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  1. #1

    Hybrid Heating units

    I am in the process of replacing the AC and furnace in my house. I live in Nothern Virginia. The contractor I have contacted are pushing this type of unit, a hybrid heat pump (HP with a gas furnace back up for temp below 40 degrees). I have looked at carrier, Trane and Lennox. I would like to know if anybody has any experience with these units and their performance.

    Also, all have indicated that I should go with a 80+ furnace because a higher efficiency unit, 90+, will require a new PVC exhaust. Does it make sense to go with this hybrid unit with a 80+ furnace?

    Any advice will be welcome.

  2. #2
    Join Date
    Jan 2008
    Location
    In the work truck
    Posts
    2,990
    Here in new jersey we install mostly 95% hybrid systems. the rebate from the gas comp. for the high eff. help our customers decision if you have the ability to go with the 90 go for it. think about it this way with a 80% unit, 20% of the heat made goes outside. compared to a 90+% less than 10% of the heat goes outside. your purchasing the hybrid to save money so why not go with the more eff. furnace. now on to the second part of the question. brands are not that important. i would be more concerned to go with a reputable company. one who will do the proper load calculations to size the units correctly and install the unit properly. one who has highly trained service techs, that way they are there when you need them. hope this helps. good luck

  3. #3
    Join Date
    Mar 2003
    Location
    PA/DE area
    Posts
    1,535
    If you can vent it,go with the better heater. You are not doing it twice and fuel is not getting cheaper.
    It's NOT the BRAND,it's the company that installs it!!!!!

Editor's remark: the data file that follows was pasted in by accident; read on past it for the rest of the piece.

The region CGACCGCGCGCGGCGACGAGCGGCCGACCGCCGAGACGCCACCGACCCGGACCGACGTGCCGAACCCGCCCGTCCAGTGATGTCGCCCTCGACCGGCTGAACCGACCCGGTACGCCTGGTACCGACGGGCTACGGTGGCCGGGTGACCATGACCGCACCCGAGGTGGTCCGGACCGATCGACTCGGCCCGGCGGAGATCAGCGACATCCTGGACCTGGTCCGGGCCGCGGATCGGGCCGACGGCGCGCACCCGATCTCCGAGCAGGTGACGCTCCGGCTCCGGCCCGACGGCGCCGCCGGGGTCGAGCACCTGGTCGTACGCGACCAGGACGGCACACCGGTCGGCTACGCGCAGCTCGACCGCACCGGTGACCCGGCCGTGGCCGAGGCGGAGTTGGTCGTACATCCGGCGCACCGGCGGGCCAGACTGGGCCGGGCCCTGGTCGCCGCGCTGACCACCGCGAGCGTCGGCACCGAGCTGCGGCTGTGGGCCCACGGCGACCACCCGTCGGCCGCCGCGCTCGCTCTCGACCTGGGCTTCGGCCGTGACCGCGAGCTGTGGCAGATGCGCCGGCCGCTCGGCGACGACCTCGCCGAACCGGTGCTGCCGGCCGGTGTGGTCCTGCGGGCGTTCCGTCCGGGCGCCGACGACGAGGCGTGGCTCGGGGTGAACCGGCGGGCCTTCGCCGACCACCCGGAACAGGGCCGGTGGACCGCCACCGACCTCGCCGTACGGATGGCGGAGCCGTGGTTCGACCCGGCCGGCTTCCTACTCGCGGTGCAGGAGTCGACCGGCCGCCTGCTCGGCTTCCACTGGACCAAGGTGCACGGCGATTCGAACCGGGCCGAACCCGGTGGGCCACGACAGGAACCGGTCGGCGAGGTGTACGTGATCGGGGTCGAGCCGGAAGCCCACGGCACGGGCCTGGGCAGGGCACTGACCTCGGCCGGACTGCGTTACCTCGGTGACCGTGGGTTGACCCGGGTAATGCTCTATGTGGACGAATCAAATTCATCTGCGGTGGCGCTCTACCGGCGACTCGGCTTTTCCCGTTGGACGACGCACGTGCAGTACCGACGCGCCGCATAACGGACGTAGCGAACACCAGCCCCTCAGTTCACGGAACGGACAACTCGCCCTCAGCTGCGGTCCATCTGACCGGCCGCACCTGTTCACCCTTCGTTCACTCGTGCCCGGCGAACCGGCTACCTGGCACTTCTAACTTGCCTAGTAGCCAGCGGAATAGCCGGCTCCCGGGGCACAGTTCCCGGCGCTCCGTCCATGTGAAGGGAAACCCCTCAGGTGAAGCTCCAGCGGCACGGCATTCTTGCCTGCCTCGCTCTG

4. #4
    I understand that the 90% are more efficient but the contractor in this area seem reluctant to deal with it. I have talked to four different contractor and all say the same, that the cost difference, couple of thousands, is not worth the savings and that it will take a long time to recoup the investment. in addition, the new furnaces exhaust is too acidic and that they will need to replace exisitng exhaust and replace with PVC. My guess is that they are are afraid their customer will balk at the expense of installing a new exhaust.

    Since the furnace will be a backup to the heat pump, is really a good investment to go with the 90% or are they right and is not worth the money? I am incline to buy the more efficient unit but now I am having second thoughts since all the negative comments. Now I am confused.

  5. #5
    Join Date
    Apr 2008
    Location
    Rochelle Il / Chicago
    Posts
    169

    I have a dual fule or Hy brid

    I recomend you do the system, only people who are afraid of heat pumps don't recomend them. Look at the Carrier web sight and see what you think. I live in chicago { ok, Rochelle } out on the corn feilds. High winds and cold. This winter I saved about 750 $ Electric bill went up about 200 $. Do the math. This system may cost litle more the conv. But total system pay back with utilty savings will be twice as fast. Meaning youll save lotts.

  6. #6
    Join Date
    Jan 2008
    Location
    In the work truck
    Posts
    2,990
    you are going to need to find out what is best for you situation. i wont say you need to buy the more efficient furnace but in my experience they are nice in this area. assuming you don't have a heat pump now, adding that alone you should see a difference in you total fuel costs.

  7. #7
    Join Date
    Jan 2008
    Location
    Wisconsin
    Posts
    1,125
    A contractor not trying to push a 90% + furnace in a colder state? That's a new one. A high efficiency furnace/ heat pump combo will be expensive up front...but you'll burn very little fossil fuel.

  8. #8
    Join Date
    Nov 2006
    Location
    Montana
    Posts
    134
    The 90% furnace may never pay for itself. If the system is designed right, the furnace will run only when absolutely needed. That may only be 20% of the time. Even though the furnace is more efficient than a standard furnace it's run times are reduced. Break even may be years after the furnace's average life span.